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The greatest Khan

Updated August 19, 2014

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Squash champion Hashim Khan (right) shakes hands with M.A. Karim after winning his first British Open in 1951. -Photo courtesy Squash Films
Squash champion Hashim Khan (right) shakes hands with M.A. Karim after winning his first British Open in 1951. -Photo courtesy Squash Films

“What he did back then, it’s impossible for that to happen now. An unknown showing up at the biggest tournament and winning at an age when most players retire? It’s incredible. Can you imagine how good he would have been in his prime?” James Zug, author of “Squash: A History of the Game” marveled in an interview. He was talking about Hashim Khan, undoubtedly, the greatest player the world of squash will ever see.

Khan, who got his first taste of the game as a voluntary ball boy at the British Officer’s club in Peshawar, had only himself as an opponent in Hashim vs Hashim matches until his teens when his father, who worked as the chief steward at the club died in a car accident. From that point onward, Khan dropped out of school and devoted himself completely to the squash club, first as a ball boy and then a coach, making enough money to support the family.

 Hashim Khan
Hashim Khan's inspirational tale was made into an award-winning feature length documentary by Squash Films.

A match with a professional player from Bombay would then change the course of squash history. The player, who had come to club looking for a game, mocked the challenger, who now in his 30s gave the pro a 5-point cushion. At the end of the match, Khan had brushed aside the pro 9-7, becoming a local celebrity and being invited to the All-of-India tournament in Bombay in 1944. He won three consecutive titles in Bombay before partition in 1947 meant he was ineligible to participate in the event as Khan moved to the newly-created state of Pakistan. But the wonders did not stop there.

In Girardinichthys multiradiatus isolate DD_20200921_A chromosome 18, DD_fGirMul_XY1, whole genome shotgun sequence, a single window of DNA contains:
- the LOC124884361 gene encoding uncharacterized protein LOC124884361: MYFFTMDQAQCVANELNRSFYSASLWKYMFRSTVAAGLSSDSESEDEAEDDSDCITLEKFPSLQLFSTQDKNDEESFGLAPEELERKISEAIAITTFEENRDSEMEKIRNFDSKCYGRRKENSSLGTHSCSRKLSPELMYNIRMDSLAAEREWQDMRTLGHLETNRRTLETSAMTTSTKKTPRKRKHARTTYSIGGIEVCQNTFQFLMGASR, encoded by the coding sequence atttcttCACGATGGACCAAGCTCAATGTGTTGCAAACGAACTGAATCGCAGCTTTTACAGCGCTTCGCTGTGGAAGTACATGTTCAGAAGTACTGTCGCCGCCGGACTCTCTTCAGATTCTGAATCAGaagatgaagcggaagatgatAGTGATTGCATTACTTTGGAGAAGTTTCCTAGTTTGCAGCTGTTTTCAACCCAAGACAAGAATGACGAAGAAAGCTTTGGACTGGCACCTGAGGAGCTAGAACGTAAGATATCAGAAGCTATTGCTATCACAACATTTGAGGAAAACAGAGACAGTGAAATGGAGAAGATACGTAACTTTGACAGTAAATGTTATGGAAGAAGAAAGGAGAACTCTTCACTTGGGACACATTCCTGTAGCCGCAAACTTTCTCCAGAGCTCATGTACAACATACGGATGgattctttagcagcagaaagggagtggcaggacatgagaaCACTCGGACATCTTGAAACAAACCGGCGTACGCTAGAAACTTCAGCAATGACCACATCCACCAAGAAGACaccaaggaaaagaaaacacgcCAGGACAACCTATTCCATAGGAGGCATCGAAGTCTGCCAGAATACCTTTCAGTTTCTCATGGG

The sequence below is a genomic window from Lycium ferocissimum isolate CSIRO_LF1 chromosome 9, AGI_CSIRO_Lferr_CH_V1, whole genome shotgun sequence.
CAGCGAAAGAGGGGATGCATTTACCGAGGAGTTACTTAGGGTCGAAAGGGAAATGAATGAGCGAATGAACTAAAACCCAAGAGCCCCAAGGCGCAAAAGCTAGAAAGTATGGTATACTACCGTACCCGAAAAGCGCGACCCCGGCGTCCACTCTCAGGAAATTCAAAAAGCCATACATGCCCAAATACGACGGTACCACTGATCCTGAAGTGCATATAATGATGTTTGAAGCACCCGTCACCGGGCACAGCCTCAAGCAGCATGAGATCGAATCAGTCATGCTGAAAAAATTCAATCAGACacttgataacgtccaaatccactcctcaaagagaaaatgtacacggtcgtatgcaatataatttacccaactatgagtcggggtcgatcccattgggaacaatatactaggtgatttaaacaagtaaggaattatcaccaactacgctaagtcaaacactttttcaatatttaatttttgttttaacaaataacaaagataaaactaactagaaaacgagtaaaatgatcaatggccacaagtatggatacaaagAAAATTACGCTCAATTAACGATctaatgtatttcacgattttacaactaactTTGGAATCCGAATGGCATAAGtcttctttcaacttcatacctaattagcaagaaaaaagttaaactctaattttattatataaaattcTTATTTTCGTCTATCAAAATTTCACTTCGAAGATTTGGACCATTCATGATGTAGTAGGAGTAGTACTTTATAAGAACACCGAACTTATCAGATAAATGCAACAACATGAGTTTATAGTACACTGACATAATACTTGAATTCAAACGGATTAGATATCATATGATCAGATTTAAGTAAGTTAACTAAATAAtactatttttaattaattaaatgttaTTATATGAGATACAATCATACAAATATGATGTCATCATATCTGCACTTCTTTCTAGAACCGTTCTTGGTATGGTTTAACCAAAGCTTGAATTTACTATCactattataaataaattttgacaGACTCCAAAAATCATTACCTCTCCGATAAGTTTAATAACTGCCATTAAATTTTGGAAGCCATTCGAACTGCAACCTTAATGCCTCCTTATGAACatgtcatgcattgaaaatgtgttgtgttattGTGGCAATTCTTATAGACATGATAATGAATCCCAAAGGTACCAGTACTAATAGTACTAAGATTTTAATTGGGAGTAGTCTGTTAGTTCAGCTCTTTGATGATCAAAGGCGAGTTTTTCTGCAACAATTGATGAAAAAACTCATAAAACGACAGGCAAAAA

Pakistan, looking for an identity and national heroes after partition, pinned its hope on Khan, who now at the age of 37 was to represent the country at the British Open. Like a wily wizard, the 5ft 5in, seemingly out of shape man, stunned the squash world by beating Mahmoud El Karim of Egypt 9-5, 9-0, 9-0. He captured six more British Open crowns, the last one coming when Khan was 44.

In between, Khan, who settled in United States in the 1960s after being offered a well-paid coaching job at the Uptown Athletic Club in Detroit, won three Canadian Open and US Open titles as well, the last one coming when the squash king was in his late 40s. The city of Denver in Colorado, which was to become Khan’s next destination, also experienced the Pakistani player’s magic, so much so that the then mayor of the city John Hickenlooper made July 1 ‘Hashim Khan Day’.

Hashim was undoubtedly the greatest of Khans to have ruled the squash world and, few will disagree, is the game’s grand master as well.

Herbert Warren Wind, who 'transformed sports writing into literature', put it aptly: “The more I think about it the more convinced I am that the greatest athlete for his age the world has ever seen may well be Hashim Khan.”